In the beginning of this tutorial I made the comment that Web pages are nothing more than a simple text file. At that time you may have said to yourself "How can this be true? I see web pages with graphics and sounds all the time !" Well, it is true. All an HTML file does is tell a browser where to put images, and where to find them. In reality, images aren't even downloaded when you first get a web page. The HTML file is downloaded, read by the browser, then the browser makes a new connection to the Internet to retrieve each image mentioned. Image files are also a lot larger than simple HTML files, so pages with lots of images can take a long time to download and view.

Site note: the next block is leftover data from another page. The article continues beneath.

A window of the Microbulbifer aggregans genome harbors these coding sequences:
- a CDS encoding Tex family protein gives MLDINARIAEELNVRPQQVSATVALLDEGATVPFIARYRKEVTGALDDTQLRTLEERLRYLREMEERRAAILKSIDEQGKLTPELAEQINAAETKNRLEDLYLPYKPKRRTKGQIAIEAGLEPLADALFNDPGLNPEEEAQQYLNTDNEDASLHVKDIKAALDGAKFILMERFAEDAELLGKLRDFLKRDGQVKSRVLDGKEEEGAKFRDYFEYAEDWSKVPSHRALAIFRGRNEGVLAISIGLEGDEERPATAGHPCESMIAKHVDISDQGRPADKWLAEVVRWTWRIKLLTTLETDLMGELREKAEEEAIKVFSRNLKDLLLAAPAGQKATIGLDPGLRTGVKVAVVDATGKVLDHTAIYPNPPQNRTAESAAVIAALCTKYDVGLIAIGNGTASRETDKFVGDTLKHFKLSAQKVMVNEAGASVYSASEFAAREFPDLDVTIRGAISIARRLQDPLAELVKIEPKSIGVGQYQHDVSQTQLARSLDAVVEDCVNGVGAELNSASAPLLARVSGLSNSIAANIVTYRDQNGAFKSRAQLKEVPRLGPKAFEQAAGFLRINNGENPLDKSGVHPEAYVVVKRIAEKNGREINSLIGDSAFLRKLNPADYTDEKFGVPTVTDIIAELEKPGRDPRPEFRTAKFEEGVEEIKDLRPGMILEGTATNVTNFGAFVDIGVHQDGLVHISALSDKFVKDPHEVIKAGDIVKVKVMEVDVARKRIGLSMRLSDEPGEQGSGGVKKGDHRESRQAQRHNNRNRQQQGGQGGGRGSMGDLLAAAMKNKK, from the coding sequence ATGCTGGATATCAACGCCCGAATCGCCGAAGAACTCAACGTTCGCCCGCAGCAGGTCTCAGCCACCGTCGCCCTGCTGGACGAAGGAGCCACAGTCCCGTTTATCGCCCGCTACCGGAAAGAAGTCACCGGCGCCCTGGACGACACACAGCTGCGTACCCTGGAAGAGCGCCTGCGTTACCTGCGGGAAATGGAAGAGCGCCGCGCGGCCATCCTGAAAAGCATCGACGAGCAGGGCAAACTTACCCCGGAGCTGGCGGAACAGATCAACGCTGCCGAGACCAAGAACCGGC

I'm not going to get into ways to create images for web pages in this tutorial because there is a lot of personal preference involved. I will tell you that the Internet has two primary formats for images, GIF's and JPG's. GIF's are limited to 256 colors and are very good for most graphics used on web pages. JPG's can have more than 16 million colors and are good for photographs or other images where you need a fairly high resolution. Because of the type of compression used, JPG's are typically smaller files than GIFs, but due to the amount of information they contain will usually take longer to download and display. There are a lot of graphics programs available that you can use to create images for your web page, from simple paint programs to commercial photo manipulation programs. Basically any program that will save a file in GIF or JPG format can be used. All the images in this tutorial are GIFs.